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Old 3rd August 2017, 04:02 AM   #16
Gonzalo G
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Join Date: Apr 2007
Location: Nothern Mexico
Posts: 458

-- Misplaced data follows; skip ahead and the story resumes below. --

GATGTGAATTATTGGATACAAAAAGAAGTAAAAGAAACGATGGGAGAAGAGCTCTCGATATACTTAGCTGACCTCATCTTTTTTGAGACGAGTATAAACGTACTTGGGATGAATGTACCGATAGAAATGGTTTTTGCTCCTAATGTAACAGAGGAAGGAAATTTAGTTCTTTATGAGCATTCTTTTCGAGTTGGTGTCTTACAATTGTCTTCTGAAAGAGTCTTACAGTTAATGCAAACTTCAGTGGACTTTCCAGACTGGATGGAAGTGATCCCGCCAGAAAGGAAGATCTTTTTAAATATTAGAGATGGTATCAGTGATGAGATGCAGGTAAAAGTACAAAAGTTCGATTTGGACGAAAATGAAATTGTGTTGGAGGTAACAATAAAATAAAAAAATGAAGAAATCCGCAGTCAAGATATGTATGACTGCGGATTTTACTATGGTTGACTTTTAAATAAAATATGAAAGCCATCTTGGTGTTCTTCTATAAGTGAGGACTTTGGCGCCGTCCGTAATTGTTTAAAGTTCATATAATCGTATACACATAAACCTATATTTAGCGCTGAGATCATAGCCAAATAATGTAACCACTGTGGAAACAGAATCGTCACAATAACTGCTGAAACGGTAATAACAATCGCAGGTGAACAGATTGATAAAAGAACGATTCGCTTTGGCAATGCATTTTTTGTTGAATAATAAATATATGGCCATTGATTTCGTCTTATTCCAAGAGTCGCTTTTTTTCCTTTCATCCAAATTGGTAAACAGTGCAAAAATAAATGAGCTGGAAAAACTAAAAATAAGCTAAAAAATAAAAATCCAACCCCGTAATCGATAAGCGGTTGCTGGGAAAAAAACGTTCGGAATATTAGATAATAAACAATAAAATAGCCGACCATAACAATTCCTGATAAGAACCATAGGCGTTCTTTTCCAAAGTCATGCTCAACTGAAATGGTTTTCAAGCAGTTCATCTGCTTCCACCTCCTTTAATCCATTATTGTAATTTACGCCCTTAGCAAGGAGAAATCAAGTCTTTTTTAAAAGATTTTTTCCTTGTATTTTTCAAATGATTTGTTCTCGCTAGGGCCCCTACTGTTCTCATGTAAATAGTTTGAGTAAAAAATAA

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I'm not a consoisseur on this kind of weapons, but I will express some ideas, meanwhile others, better informed, gives his or her opinions. The work seems very rough, as if it was made in a colony overseas. Like some of the so-called "colonial rapiers", made in America instead Europe. The fullers on the ricasso are unusual, as the pommel. Flatted pommels with perforations and a small central bar can be found on Portuguese swords of this type, and this pommel in certain way remainds them, but only in a certain way. The endings of the guards does not present the typical circular flat form of the Portuguese boarding swords from the 15th Century. They are more stylized, but this also was not unusual on this swords, as seen in the example above in the post from Marc. The perforations on the ring guards seem to correspond to stems (pitons), a sort of defenses which now are lacking, probably because of a bad hot-welding work. I donīt have specifics on the forging capabilities of the natives of Angola in the 17th Century (if the date on the blade is correct), but this sword can be a copy of the Portuguese boarding sword made by a local blacksmith, Portuguese or native, but a bungler.
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